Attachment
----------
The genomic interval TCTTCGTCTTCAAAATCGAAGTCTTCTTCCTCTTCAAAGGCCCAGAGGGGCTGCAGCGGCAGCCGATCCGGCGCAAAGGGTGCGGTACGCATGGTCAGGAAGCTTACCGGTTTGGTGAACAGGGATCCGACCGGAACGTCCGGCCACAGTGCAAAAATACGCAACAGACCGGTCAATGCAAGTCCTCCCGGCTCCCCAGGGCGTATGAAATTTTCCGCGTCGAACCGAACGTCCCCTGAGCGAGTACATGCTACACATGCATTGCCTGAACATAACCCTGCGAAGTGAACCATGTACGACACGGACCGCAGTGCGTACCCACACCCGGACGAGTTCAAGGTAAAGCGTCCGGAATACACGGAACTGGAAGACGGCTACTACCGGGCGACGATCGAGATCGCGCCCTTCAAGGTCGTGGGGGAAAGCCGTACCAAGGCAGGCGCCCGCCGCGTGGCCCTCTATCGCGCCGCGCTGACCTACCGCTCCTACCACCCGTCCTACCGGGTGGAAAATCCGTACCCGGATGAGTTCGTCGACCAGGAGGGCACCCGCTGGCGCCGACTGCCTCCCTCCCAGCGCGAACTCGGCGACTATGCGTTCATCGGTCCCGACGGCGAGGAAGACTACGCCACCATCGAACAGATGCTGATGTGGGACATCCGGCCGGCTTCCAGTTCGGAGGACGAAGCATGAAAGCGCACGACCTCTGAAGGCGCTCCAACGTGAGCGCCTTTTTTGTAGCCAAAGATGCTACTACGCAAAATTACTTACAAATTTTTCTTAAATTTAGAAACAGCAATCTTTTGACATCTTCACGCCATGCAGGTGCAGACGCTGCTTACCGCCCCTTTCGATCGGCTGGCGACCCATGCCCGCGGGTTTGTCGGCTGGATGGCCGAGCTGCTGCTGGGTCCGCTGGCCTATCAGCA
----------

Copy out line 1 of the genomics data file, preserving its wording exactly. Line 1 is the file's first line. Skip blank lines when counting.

The genomic interval TCTTCGTCTTCAAAATCGAAGTCTTCTTCCTCTTCAAAGGCCCAGAGGGGCTGCAGCGGCAGCCGATCCGGCGCAAAGGGTGCGGTACGCATGGTCAGGAAGCTTACCGGTTTGGTGAACAGGGATCCGACCGGAACGTCCGGCCACAGTGCAAAAATACGCAACAGACCGGTCAATGCAAGTCCTCCCGGCTCCCCAGGGCGTATGAAATTTTCCGCGTCGAACCGAACGTCCCCTGAGCGAGTACATGCTACACATGCATTGCCTGAACATAACCCTGCGAAGTGAACCATGTACGACACGGACCGCAGTGCGTACCCACACCCGGACGAGTTCAAGGTAAAGCGTCCGGAATACACGGAACTGGAAGACGGCTACTACCGGGCGACGATCGAGATCGCGCCCTTCAAGGTCGTGGGGGAAAGCCGTACCAAGGCAGGCGCCCGCCGCGTGGCCCTCTATCGCGCCGCGCTGACCTACCGCTCCTACCACCCGTCCTACCGGGTGGAAAATCCGTACCCGGATGAGTTCGTCGACCAGGAGGGCACCCGCTGGCGCCGACTGCCTCCCTCCCAGCGCGAACTCGGCGACTATGCGTTCATCGGTCCCGACGGCGAGGAAGACTACGCCACCATCGAACAGATGCTGATGTGGGACATCCGGCCGGCTTCCAGTTCGGAGGACGAAGCATGAAAGCGCACGACCTCTGAAGGCGCTCCAACGTGAGCGCCTTTTTTGTAGCCAAAGATGCTACTACGCAAAATTACTTACAAATTTTTCTTAAATTTAGAAACAGCAATCTTTTGACATCTTCACGCCATGCAGGTGCAGACGCTGCTTACCGCCCCTTTCGATCGGCTGGCGACCCATGCCCGCGGGTTTGTCGGCTGGATGGCCGAGCTGCTGCTGGGTCCGCTGGCCTATCAGCA